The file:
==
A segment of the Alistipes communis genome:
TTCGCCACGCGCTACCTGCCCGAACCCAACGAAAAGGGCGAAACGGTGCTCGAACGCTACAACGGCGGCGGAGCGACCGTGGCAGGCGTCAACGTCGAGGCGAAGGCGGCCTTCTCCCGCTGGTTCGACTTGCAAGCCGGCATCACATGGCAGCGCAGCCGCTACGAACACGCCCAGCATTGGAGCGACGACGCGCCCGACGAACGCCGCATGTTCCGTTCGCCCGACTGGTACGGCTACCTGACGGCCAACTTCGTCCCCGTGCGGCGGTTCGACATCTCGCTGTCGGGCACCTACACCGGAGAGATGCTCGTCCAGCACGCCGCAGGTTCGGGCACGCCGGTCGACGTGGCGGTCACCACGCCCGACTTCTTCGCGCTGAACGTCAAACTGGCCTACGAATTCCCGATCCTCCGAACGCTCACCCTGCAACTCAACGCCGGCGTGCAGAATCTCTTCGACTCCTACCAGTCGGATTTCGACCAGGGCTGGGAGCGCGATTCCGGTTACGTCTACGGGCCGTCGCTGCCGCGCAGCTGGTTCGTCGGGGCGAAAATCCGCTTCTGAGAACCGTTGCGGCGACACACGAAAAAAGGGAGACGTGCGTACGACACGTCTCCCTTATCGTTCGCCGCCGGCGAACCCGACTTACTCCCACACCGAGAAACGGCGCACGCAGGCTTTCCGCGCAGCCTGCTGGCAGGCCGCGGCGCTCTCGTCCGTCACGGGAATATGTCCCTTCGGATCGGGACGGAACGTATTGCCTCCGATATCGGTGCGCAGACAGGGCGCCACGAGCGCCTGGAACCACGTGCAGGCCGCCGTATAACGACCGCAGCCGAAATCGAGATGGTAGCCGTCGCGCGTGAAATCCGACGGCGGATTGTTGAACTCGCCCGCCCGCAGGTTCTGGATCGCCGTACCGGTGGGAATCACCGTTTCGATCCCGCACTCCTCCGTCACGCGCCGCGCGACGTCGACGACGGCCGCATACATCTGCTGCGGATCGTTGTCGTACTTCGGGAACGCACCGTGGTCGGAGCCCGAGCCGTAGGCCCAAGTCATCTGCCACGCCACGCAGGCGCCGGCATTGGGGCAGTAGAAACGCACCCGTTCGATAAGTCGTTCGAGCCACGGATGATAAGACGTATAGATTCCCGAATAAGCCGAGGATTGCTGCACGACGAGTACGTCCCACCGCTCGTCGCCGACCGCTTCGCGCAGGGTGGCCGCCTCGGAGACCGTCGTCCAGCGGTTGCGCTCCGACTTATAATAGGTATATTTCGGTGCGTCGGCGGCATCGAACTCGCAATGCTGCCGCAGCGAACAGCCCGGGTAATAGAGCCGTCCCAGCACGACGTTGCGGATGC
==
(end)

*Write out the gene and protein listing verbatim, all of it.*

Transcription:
A segment of the Alistipes communis genome:
TTCGCCACGCGCTACCTGCCCGAACCCAACGAAAAGGGCGAAACGGTGCTCGAACGCTACAACGGCGGCGGAGCGACCGTGGCAGGCGTCAACGTCGAGGCGAAGGCGGCCTTCTCCCGCTGGTTCGACTTGCAAGCCGGCATCACATGGCAGCGCAGCCGCTACGAACACGCCCAGCATTGGAGCGACGACGCGCCCGACGAACGCCGCATGTTCCGTTCGCCCGACTGGTACGGCTACCTGACGGCCAACTTCGTCCCCGTGCGGCGGTTCGACATCTCGCTGTCGGGCACCTACACCGGAGAGATGCTCGTCCAGCACGCCGCAGGTTCGGGCACGCCGGTCGACGTGGCGGTCACCACGCCCGACTTCTTCGCGCTGAACGTCAAACTGGCCTACGAATTCCCGATCCTCCGAACGCTCACCCTGCAACTCAACGCCGGCGTGCAGAATCTCTTCGACTCCTACCAGTCGGATTTCGACCAGGGCTGGGAGCGCGATTCCGGTTACGTCTACGGGCCGTCGCTGCCGCGCAGCTGGTTCGTCGGGGCGAAAATCCGCTTCTGAGAACCGTTGCGGCGACACACGAAAAAAGGGAGACGTGCGTACGACACGTCTCCCTTATCGTTCGCCGCCGGCGAACCCGACTTACTCCCACACCGAGAAACGGCGCACGCAGGCTTTCCGCGCAGCCTGCTGGCAGGCCGCGGCGCTCTCGTCCGTCACGGGAATATGTCCCTTCGGATCGGGACGGAACGTATTGCCTCCGATATCGGTGCGCAGACAGGGCGCCACGAGCGCCTGGAACCACGTGCAGGCCGCCGTATAACGACCGCAGCCGAAATCGAGATGGTAGCCGTCGCGCGTGAAATCCGACGGCGGATTGTTGAACTCGCCCGCCCGCAGGTTCTGGATCGCCGTACCGGTGGGAATCACCGTTTCGATCCCGCACTCCTCCGTCACGCGCCGCGCGACGTCGACGACGGCCGCATACATCTGCTGCGGATCGTTGTCGTACTTCGGGAACGCACCGTGGTCGGAGCCCGAGCCGTAGGCCCAAGTCATCTGCCACGCCACGCAGGCGCCGGCATTGGGGCAGTAGAAACGCACCCGTTCGATAAGTCGTTCGAGCCACGGATGATAAGACGTATAGATTCCCGAATAAGCCGAGGATTGCTGCACGACGAGTACGTCCCACCGCTCGTCGCCGACCGCTTCGCGCAGGGTGGCCGCCTCGGAGACCGTCGTCCAGCGGTTGCGCTCCGACTTATAATAGGTATATTTCGGTGCGTCGGCGGCATCGAACTCGCAATGCTGCCGCAGCGAACAGCCCGGGTAATAGAGCCGTCCCAGCACGACGTTGCGGATGC